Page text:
Next, we can create our IAM role:

    Now let's attach our IAM policy to our role:

    Finally, let's create our Lambda function with our IAM role attached to it:

    That is all we need to do to grant our Lambda function access to our DynamoDB table in Terraform.

    As you can see, Terraform is powerful because it allows different resources to easily reference attributes from another to create a dynamic infrastructure all in code.

    Other DynamoDB Grant IAM Policy Examples

    With all of these examples, please remember to change the dynamic values to match your account.

    Granting getItem Access to All Tables that Start with a Prefix

    This will grant getItem action access to all DynamoDB tables that start with MyPrefix.

    Grant Full DynamoDB Access to All Tables

    Although not recommended (since you should only grant access to the actions and resources you need), the following example shows how to grant full DynamoDB access to all tables.

    Frequently Asked Questions

    Why do I need to grant my Lambda function access to DynamoDB?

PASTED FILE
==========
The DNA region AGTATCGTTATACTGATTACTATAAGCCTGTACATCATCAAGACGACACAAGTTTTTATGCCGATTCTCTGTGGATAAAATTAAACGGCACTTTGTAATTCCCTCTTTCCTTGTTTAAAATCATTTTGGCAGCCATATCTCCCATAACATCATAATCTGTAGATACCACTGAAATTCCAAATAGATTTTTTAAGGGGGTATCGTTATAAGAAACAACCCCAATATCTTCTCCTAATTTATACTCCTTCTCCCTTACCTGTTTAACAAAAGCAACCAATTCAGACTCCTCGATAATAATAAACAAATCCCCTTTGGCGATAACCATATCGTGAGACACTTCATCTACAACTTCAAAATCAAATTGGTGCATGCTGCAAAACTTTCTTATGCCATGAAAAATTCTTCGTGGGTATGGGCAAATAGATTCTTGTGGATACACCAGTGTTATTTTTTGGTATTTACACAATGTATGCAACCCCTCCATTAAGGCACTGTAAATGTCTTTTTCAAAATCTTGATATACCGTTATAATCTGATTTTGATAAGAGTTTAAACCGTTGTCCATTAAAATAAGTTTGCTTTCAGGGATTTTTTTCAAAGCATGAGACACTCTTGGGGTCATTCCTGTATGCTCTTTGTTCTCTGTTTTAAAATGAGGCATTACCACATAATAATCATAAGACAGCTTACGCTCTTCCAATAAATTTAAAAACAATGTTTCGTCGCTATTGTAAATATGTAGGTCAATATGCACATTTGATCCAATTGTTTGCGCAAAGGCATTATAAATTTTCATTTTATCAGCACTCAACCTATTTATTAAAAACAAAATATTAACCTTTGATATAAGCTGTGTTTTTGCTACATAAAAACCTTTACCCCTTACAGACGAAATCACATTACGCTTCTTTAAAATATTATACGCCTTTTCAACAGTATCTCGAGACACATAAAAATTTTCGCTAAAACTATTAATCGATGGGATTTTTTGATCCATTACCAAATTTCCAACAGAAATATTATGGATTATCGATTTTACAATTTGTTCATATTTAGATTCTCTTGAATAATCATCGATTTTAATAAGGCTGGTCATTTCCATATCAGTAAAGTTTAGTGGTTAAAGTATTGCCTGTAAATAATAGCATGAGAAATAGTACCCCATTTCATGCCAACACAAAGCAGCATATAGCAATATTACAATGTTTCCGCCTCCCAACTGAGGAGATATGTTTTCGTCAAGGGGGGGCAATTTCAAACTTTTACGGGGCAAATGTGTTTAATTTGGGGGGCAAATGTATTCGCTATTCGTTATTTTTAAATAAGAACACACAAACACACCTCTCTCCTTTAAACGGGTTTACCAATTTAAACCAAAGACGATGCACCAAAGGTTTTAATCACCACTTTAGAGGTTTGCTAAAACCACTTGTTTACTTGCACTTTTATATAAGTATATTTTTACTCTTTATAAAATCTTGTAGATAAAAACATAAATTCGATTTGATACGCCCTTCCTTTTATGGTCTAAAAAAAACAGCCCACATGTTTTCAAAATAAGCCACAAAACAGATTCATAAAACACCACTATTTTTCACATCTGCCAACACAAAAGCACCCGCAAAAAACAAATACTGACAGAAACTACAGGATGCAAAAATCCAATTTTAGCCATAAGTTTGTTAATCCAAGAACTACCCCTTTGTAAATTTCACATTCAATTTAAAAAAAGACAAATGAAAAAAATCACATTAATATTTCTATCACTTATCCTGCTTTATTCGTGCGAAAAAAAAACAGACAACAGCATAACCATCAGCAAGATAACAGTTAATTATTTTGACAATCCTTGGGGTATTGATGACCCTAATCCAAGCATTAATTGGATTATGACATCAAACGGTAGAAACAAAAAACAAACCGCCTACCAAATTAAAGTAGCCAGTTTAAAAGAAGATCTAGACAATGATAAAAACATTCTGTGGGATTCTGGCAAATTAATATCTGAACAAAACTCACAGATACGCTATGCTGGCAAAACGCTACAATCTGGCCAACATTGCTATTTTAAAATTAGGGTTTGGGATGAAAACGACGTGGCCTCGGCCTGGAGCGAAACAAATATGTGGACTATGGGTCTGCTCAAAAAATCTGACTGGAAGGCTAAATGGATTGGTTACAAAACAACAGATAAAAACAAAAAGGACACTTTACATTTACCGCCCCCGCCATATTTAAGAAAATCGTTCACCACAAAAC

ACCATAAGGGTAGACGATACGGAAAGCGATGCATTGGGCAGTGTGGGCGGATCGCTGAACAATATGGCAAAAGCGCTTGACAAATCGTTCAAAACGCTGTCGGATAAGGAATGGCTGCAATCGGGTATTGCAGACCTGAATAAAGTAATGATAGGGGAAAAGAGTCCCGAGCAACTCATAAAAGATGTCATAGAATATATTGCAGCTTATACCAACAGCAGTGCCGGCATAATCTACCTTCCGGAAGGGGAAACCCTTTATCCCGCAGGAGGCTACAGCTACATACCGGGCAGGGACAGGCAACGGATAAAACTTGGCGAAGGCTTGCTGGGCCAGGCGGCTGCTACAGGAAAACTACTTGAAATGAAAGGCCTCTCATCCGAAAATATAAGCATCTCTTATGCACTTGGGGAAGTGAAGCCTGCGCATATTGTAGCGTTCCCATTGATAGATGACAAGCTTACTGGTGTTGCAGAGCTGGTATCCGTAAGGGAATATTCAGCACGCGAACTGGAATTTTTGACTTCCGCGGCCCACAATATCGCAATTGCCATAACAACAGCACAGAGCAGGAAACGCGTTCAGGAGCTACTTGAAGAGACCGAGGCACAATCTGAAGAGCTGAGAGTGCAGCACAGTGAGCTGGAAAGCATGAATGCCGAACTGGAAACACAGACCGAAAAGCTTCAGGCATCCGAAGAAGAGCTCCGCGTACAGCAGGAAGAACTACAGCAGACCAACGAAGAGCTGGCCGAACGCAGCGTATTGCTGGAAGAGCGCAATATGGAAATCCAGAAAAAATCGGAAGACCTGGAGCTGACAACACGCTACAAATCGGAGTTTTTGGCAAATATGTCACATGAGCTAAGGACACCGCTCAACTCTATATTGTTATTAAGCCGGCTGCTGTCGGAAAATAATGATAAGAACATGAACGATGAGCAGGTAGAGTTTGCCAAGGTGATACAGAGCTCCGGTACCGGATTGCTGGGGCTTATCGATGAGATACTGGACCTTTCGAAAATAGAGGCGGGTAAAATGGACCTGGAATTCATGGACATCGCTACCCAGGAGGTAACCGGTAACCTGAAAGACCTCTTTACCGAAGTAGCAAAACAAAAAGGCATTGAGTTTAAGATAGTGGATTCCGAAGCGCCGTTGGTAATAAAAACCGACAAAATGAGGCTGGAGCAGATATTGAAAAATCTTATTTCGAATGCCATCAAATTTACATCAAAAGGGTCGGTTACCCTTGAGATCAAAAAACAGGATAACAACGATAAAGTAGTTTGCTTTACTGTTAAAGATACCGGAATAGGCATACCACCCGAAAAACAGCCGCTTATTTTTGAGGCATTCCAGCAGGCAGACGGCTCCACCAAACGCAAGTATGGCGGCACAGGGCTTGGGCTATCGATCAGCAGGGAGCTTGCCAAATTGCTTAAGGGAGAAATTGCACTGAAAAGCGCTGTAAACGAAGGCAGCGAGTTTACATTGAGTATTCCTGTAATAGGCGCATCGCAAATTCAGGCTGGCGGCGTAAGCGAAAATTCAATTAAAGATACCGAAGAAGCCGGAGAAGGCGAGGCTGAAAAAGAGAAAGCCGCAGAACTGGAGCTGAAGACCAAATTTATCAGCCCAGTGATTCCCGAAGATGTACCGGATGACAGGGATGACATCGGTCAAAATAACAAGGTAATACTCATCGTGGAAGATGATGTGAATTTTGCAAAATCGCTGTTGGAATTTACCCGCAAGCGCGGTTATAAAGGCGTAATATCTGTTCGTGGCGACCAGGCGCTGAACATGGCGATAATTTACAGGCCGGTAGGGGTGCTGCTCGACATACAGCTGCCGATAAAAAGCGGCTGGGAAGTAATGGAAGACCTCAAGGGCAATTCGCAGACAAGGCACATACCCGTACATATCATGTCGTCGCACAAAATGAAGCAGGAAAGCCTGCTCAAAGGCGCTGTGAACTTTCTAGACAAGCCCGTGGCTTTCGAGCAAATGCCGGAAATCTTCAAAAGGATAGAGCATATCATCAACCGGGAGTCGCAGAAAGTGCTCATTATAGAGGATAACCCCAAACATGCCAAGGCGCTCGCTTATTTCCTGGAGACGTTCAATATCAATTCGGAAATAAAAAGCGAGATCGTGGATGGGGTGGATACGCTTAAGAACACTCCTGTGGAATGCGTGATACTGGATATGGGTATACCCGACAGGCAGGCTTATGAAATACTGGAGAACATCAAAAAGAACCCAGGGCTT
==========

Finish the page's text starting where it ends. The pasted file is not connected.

By default, Lambda functions don't have access to any DynamoDB resources. Therefore anytime you try to access DynamoDB from your Lambda function, AWS will return an error to your application.

    Therefore you must grant your Lambda function permissions to access your DynamoDB table(s).

    Can I give my Lambda function access to everything in DynamoDB?

    Technically, yes. However, this is not recommended. You should only grant access to the actions and resources you need. This helps provide enhanced security and also prevents you from accidentally granting access to something you didn't intend to.

    A common example of this is that DynamoDB Scans should be avoided (except in very specific cases). Using IAM policies to restrict access and not allow Scans on your table is a great extra layer to help prevent unintentionally scanning your entire table.

    Can I assign multiple IAM roles to my Lambda function?

    You can not assign multiple IAM roles to a Lambda function. However, you can attach multiple IAM policies to a single IAM role, which can then be attached to your Lambda function.

    What is the difference between an IAM policy and a role?

    An IAM policy is a document that defines one or more permissions. An IAM role is a logical grouping of IAM policies. You can attach multiple IAM policies to a single IAM role.

    Do I need to add my access key and secret key to my Lambda function?

    No. Because we are using an IAM role directly attached to the Lambda function, there is no need to embed access or secret keys in your Lambda function code or environment variables. The authentication is handled automatically by AWS.